SafeToWatch, End-to-End Encryption & Privacy: Commentary on WIRED Coverage

SafeToNet develops technology to make the internet a safer place, especially for children.

On Thursday the 9th of March 2023, WIRED Magazine released an article summarising concerns raised by WhatsApp CEO Will Cathcart, around the proposed Online Safety Bill in the United Kingdom. The same article also includes mention of SafeToWatch, our real-time solution to detect and prevent harmful content in images & videos.

Given the concerns voiced by Mr. Cathcart, we would like to provide a short commentary on how our SafeToWatch solution can prevent child sexual abuse material (CSAM) from being created, consumed, or distributed on digital platforms, while perfectly maintaining user privacy.

Millions of users use WhatsApp to share files daily. While WhatsApp states that technology able to scan files for harmful content while maintaining privacy doesn’t exist, the platform itself scans files shared on a regular basis. This information is publicly available and can be found on the WhatsApp FAQ section here: Suspicious Files on WhatsApp

The statement issued by WhatsApp reads: “WhatsApp automatically performs checks to determine if a file is suspicious, to ensure that the format is supported on WhatsApp and doesn’t crash the app on your device.
To protect your privacy, these checks take place entirely on your device, and because of end-to-end encryption, WhatsApp can’t see the content of your messages.”

This means that files are scanned locally by WhatsApp to protect the user from harmful content being received on their device. If embedded on WhatsApp, SafeToWatch would work in exactly the same way.
SafeToWatch can scan images & videos shared via the platform locally to check for the prevalence of child sexual abuse material. SafeToWatch does not include a reporting functionality, meaning that the platforms implementing the solution can decide what action is taken if harmful or illegal content is detected. In their FAQs WhatsApp is quoted as stating:

“For some files you share or receive in a chat, you may receive an error message.

If you’re the sender, you will see this pop-up:
  • This file is in an unusual format that may indicate it is dangerous, corrupted, or otherwise not supported on WhatsApp. For security precautions, this file cannot be sent.
If you’re the recipient, you will see this pop-up:
  • This file was sent in an unusual format that may indicate it is dangerous, corrupted, or otherwise not supported on WhatsApp. For security precautions, this file cannot be opened.”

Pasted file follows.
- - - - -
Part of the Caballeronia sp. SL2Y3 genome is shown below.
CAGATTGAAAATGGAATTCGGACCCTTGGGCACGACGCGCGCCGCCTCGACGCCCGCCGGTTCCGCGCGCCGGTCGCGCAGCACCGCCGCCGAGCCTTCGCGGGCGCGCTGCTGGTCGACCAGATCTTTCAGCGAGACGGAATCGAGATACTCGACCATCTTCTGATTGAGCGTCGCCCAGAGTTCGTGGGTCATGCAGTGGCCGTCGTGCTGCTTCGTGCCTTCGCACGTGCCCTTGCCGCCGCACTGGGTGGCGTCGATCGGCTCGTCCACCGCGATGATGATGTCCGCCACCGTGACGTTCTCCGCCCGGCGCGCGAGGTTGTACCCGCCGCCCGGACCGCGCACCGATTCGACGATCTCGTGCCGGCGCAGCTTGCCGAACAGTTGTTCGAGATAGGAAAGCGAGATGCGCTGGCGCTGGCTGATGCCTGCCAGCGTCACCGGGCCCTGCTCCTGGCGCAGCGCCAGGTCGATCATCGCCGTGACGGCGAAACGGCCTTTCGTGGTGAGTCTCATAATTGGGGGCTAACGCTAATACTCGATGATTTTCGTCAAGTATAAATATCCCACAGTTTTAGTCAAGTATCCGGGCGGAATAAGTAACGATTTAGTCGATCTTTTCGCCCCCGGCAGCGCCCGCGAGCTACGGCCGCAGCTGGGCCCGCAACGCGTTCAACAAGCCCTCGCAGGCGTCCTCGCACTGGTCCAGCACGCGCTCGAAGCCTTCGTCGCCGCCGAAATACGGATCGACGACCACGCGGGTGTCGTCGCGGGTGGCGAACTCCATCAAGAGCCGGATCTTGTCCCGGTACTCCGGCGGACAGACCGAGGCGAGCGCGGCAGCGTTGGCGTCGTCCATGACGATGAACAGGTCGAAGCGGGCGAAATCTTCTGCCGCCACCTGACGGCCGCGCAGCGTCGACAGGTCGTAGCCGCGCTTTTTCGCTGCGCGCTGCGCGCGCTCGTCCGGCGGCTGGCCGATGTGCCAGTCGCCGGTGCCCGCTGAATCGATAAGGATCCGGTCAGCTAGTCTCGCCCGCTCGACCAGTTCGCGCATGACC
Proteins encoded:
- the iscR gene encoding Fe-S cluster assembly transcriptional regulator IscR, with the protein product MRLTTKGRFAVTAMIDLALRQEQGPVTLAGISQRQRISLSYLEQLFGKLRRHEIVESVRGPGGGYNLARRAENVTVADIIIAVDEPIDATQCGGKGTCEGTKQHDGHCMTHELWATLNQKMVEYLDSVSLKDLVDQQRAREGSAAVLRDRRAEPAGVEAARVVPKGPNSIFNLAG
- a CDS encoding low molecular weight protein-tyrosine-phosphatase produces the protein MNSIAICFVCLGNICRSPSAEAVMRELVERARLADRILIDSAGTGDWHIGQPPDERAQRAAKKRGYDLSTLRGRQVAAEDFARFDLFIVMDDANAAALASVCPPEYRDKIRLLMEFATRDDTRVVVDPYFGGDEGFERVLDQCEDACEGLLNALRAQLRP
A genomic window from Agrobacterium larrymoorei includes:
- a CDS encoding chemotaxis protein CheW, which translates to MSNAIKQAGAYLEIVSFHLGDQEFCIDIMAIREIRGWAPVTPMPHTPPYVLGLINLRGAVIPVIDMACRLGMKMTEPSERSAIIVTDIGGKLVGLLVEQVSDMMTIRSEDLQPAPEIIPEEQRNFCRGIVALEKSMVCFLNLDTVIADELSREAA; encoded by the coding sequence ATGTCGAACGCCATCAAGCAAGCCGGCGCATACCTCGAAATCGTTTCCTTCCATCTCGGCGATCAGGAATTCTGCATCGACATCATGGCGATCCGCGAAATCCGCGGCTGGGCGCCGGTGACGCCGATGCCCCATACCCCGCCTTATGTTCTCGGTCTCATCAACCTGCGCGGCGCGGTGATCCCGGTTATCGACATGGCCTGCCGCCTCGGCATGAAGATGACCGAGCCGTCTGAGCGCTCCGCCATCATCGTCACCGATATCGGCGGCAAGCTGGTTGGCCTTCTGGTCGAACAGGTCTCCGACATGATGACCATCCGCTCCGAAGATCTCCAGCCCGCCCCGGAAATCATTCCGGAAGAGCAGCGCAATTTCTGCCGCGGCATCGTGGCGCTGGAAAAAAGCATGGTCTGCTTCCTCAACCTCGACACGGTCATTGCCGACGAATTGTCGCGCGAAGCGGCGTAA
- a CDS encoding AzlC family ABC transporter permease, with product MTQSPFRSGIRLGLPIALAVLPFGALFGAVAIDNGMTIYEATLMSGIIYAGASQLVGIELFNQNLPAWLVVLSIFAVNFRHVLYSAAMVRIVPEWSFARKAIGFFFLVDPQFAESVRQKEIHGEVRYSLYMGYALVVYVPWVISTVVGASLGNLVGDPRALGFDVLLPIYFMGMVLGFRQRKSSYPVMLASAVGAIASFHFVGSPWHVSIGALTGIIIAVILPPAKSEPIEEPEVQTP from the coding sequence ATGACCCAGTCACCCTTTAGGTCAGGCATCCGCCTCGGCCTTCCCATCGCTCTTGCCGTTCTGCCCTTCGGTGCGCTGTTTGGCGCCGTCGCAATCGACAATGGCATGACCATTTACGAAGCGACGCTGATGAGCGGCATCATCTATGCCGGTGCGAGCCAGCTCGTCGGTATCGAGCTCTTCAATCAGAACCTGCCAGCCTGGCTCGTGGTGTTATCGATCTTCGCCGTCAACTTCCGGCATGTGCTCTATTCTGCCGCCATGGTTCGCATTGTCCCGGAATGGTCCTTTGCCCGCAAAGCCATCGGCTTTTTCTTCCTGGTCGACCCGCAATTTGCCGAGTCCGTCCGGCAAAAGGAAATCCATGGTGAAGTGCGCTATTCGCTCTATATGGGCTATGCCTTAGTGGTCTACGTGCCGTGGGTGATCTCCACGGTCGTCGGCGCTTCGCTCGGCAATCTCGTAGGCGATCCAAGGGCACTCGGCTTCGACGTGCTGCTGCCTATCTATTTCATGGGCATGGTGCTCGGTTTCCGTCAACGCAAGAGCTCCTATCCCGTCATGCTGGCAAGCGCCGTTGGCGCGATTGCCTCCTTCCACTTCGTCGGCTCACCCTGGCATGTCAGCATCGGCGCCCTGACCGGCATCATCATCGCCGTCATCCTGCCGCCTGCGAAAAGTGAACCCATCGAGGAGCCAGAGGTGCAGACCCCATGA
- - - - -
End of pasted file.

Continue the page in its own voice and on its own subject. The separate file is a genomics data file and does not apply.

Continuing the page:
WhatsApp also deploys the same technique when suspicious links are shared using the platform, with users receiving warning messages upon a scan performed by the platform.

A similar functionality could be deployed if SafeToWatch was to be embedded on an encrypted messaging platform. Content would be scanned for harmful or illegal content locally, and if detected the content could be stopped from being shared with a pop-up message being delivered to the user. For example: “This file coult not be send according to our Terms & Conditions.”

Of course, further safeguards can be put in place, where content that is stopped from being viewed or sent is manually reviewed by human content moderators.

If WhatsApp is able to scan files for viruses and links for suspicious content without breaking encryption, why is it that scanning for CSAM in the same manner breaks encryption?

SafeToWatch is unlike any solution available on the market, as it uses predictive analysis to prevent CSAM at the source. While other CSAM detection tools detect CSAM by matching hash data with known hashes from CSAM databases, SafeToWatch works in real-time to prevent the creation, consumption, and distribution of CSAM.

SafeToWatch will simply look at images & videos to return an analysis on the content included. SafeToWatch is a digital moderator that can advise platforms and their moderators on the suspected content of visual data. SafeToWatch does not use a database to classify content, and the analysis is carried out at device level. The data generated from the SafeToWatch training, has proven that the model is highly accurate. To maximise user experience, evaluation data is used to provide guidance on optimal confidence thresholds so that adopters can tailor SafeToWatch to their needs with each release.


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